Variety's Scores

For 8,364 reviews, this publication has graded:
  • 53% higher than the average critic
  • 3% same as the average critic
  • 44% lower than the average critic
On average, this publication grades 1.8 points lower than other critics. (0-100 point scale)
Average Movie review score: 60
Highest review score: 100 Big Men
Lowest review score: 0 Wash Dry and Spin Out
Score distribution:
8,364 movie reviews
  1. Fails to get off the ground due to a by-numbers script and dodo-ugly character design.
  2. Dramatically pallid and unconvincing. Despite being written for her, the director's "Irma Vep" muse Maggie Cheung seems oddly miscast here and is ill-served by an emotionally underpowered screenplay that rarely gets beneath the surface of the character's problems.
  3. Refreshing strokes of science-fact in the early sections give way to action strictly from the Ridley Scott-James Cameron playbook, but without a powerful helmer behind the camera or a memorable cast in front.
  4. As a cautionary drama on the price of fame, Undiscovered could not tread on more exhaustively discovered territory, and the result is a reel-by-reel trail of cliches.
  5. Despite Almereyda's strong following in arthouse circles, William Eggleston in the Real World --which requires patient if not repeat viewing -- will probably not venture far into it.
  6. Inspiration is running thin in comedian Margaret Cho's fourth concert film, a routine stand-up set that compares poorly to her oft-hilarious first two.
  7. A classic case of overreaching, Steal Me boasts unorthodox camera angles, dramatic shifts in its palette and a generally adventurous visual style. What it lacks is believable dialogue, credible relationships and a serious foundation for its overripe psychology.
  8. Pic's quirky-for-quirky's-sake antics are neither particularly coherent nor enjoyably incoherent.
  9. A string of scenes in search of a movie.
  10. Not a thriller so much as an extremely violent swimsuit calendar, the lushly lensed but dramatically waterlogged Into the Blue is too infatuated with its scantily clad stars to make sense of all the drug dealers, boat looters and bloodthirsty sharks trying to hunt them down.
  11. Conspicuously underwhelming.
    • 56 Metascore
    • 40 Critic Score
    Item may draw curious women looking to cool their heels, say, while out shopping, but straight men can be expected to stay away in droves and Jaglom regulars will probably wait for the DVD.
  12. Emerges as an overproduced novelty pic that looks and feels more like a company promo reel than an engaging piece of storytelling.
  13. An honorable but failed attempt to dramatize the dynamics that propel a basically good man to become a suicide bomber, The War Within contains provocative points inside a dull package.
  14. Brimming with fanciful ideas about life, romance and the rejuvenating power of music, Sueno sings a lovely tune but chokes on its own banal lyrics.
  15. The wait for laughs lasts the entire length of Waiting ..., first feature from writer-director Rob McKittrick that aims to be a "Clerks"-type comedy set in a chain restaurant but ends up somewhere below a "Porky's" sequel.
  16. Comes off as lame and unfocused as its draggy dramatis personae.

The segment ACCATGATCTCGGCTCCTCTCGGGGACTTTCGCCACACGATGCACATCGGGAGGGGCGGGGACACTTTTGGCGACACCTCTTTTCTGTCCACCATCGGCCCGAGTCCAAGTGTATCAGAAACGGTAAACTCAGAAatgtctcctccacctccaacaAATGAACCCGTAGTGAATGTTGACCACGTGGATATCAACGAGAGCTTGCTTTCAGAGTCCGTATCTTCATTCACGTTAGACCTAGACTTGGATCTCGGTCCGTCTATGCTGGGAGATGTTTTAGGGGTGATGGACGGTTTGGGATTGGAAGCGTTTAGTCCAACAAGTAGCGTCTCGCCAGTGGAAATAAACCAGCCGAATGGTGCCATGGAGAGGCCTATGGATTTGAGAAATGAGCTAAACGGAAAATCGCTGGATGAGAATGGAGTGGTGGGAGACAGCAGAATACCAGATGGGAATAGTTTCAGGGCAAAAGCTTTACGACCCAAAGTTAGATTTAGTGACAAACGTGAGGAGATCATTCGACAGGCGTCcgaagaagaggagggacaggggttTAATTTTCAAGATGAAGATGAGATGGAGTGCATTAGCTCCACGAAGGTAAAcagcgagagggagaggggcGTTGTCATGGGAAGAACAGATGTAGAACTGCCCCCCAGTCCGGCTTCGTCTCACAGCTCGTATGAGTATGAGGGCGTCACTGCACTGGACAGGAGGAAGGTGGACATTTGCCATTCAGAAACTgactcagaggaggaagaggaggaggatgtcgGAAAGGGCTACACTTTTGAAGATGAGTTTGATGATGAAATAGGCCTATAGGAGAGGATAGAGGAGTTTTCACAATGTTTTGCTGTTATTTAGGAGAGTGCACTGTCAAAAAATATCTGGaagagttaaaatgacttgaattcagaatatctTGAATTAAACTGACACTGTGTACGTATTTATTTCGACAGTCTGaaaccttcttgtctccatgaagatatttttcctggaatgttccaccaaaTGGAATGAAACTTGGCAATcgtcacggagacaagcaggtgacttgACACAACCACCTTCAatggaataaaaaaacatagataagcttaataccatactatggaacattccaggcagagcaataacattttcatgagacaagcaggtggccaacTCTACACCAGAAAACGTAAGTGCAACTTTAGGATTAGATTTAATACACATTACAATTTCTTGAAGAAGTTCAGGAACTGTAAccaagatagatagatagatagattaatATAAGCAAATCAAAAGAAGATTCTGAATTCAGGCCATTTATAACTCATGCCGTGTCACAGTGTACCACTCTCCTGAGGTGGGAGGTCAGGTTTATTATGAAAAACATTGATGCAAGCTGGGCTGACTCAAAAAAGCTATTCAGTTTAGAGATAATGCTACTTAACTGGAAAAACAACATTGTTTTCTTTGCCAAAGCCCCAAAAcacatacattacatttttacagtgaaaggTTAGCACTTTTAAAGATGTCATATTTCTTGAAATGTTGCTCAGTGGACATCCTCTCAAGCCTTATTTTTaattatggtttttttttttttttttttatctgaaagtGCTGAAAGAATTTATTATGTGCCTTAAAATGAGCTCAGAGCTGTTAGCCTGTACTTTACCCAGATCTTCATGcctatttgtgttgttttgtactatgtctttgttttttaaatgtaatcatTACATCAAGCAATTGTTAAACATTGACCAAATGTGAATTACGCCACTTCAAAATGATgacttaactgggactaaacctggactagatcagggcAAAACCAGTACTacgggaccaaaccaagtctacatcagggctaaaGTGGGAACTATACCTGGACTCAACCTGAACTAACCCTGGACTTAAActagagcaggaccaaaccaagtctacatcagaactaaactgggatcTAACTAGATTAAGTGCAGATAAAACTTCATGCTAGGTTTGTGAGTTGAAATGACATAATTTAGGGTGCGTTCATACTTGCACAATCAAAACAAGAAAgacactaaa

17. Satisfying neither as character study nor as straight-ahead actioner.
  18. Unfortunately, interest lags between the grisly deaths, and, worse, none of the characters generates rooting interest.
  19. An ultra-arty "The Sixth Sense" that deliberately inhibits comprehension of the story until the very end -- and arguably continues to inhibit it even then -- pic features certifiably talented people on both sides of the camera collaborating on a project that probably shouldn't have been undertaken in the first place.
  20. Josh Stolberg launches a scalding attack on the stodgy conservatism of the American public school system, only to end up stacking the deck in egregiously smirky and simple-minded ways.
  21. Instead, director Jon Turteltaub has taken the easiest road, emerging with a soppy, soft-headed disease-of-the-week-style piece that sentimentalizes or opts out of every interesting issue the script raises.
  22. But Foster is unable to give the episodic, fragmented film a coherent feel; her prosaic, sometimes irritating picture proceeds scene by scene, with the requisite climaxes and anticlimaxes along the bumpy road.
  23. Much of the film plays awkwardly, its tone veering undecidedly between volatile drama and contemplative psychological study.
  24. Whatever John Patrick Shanley's script may have tried to do in adapting Crichton's book, it clearly feels as if the picture were edited to leave the action sequences in while removing any connecting material that might have helped them make sense.
  25. This murky psychological suspenser manages the tricky feat of being as predictable as it is finally preposterous.
  26. Without Watts, Scott Coffey's feature-length expansion of his identically titled short wouldn't amount to much.
  27. Result is a loose personal piece of reportage that places people over ideas and larger issues, and reveals the pic's severe limitations long before a surprisingly upbeat ending.
  28. The future looks alternately grim and hysterical in Aeon Flux, a spectacularly silly sci-fier that plays like "The Matrix" crossed with "The Island" and reinterpreted as a long-lost Michael Jackson video.
  29. Pic displays filmmakers Kevin Harrison's and Kemp Curley's love of snowboarding, but suffers from an unjustifiably long running time, considerable repetition and a generally awkward structure.

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